The federal prosecutor, in his statement, also suggests that the legalization measure could put children at risk because they would no longer be able to be taken away from their parents or guardians over marijuana use alone.

“I-190 could dilute state laws protecting children, the public and users from marijuana abuse,” Alme wrote. “One provision states that a person may not be denied custody rights to a minor solely for conduct related to this initiative.”

He further expresses concern that people under criminal justice supervision would no longer be able to be reincarcerated just because they used cannabis.

“A second provision states that a person currently under probation or released awaiting trial may not be penalized solely for conduct permitted by the initiative, apparently regardless of whether the person’s marijuana abuse contributed to their criminal conduct,” he said.

And then he trotted out the gateway theory. “Many who use other drugs start with marijuana,” the Trump appointee argued. “Until more research determines the extent of the link between marijuana use and additional drug use, voters should strongly consider this risk.”

In contrast to Alme, a former federal prosecutor in neighboring South Dakota is actually sponsoring that state’s marijuana legalization ballot initiative.

Alme’s message represents one of the latest headaches for New Approach Montana, the campaign behind the reform initiatives, as November 3 approaches.

For example, prohibitionists announced last week that they have retained a law firm that’s preparing a lawsuit to be filed before the state Supreme Court against the statutory adult-use legalization measure, arguing that it violates state law by including provisions that would direct funds to specific programs.

They specifically cited a portion of the state constitution that says citizens “may enact laws by initiative on all matters except appropriations of money and local or special laws.”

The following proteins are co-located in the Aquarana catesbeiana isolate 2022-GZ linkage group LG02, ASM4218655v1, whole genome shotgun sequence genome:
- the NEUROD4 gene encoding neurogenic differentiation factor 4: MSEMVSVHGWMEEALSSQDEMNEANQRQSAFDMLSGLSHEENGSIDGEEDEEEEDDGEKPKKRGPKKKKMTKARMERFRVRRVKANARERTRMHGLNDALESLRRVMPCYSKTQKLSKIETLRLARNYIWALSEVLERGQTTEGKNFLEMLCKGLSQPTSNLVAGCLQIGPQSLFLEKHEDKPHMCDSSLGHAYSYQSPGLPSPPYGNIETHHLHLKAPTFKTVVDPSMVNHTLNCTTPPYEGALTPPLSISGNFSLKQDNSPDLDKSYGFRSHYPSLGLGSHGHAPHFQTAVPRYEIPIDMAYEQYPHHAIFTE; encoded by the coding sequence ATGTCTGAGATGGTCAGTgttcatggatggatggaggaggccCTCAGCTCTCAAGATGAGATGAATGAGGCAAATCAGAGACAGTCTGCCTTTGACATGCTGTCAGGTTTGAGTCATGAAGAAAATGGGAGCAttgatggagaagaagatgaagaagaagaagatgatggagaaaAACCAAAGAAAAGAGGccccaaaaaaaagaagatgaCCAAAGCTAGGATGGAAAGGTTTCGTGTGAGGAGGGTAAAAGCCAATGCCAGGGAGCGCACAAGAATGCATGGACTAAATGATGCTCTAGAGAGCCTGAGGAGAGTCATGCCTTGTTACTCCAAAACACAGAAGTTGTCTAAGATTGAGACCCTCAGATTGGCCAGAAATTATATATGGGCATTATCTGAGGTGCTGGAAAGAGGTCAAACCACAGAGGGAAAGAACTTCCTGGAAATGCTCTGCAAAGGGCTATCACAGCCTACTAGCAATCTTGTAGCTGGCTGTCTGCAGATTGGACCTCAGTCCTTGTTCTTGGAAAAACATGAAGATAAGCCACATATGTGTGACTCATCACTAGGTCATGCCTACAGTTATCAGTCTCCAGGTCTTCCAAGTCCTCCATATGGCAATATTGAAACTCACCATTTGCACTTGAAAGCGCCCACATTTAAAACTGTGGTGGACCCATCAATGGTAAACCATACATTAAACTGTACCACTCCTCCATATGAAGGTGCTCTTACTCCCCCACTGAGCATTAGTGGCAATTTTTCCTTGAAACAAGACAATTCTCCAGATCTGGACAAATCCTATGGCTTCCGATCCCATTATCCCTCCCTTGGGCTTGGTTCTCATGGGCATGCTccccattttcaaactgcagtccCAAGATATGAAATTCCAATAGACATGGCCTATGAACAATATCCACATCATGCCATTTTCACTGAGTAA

Under the legalization initiative, half of the public revenue generated from marijuana sales would go toward environmental conservation programs—a provision that earned the campaign key endorsements last month.

In addition to the cannabis revenue earmarked for land, water and wildlife conservation programs, the proposal aims to send funds to veteran services, substance misuse treatment, health care and local governments, with the rest already being pegged to the general fund.

If the challenge goes through and the legalization initiative is invalidated, that would mark the second time this election cycle that citizen-led reform efforts have been killed by the courts.

The Nebraska Supreme Court ruled last month that a measure to legalize medical cannabis that had qualified for the November ballot could not proceed because it violated the state’s single-subject rule for ballot initiatives.

Should the Montana campaign prevail against the legal challenge, however, recent polling indicates that voters are positioned to approve it. Forty-nine percent of respondents in a survey released this week said they support the policy change, with 39 percent opposed and 10 percent remaining undecided.

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Photo courtesy of Philip Steffan.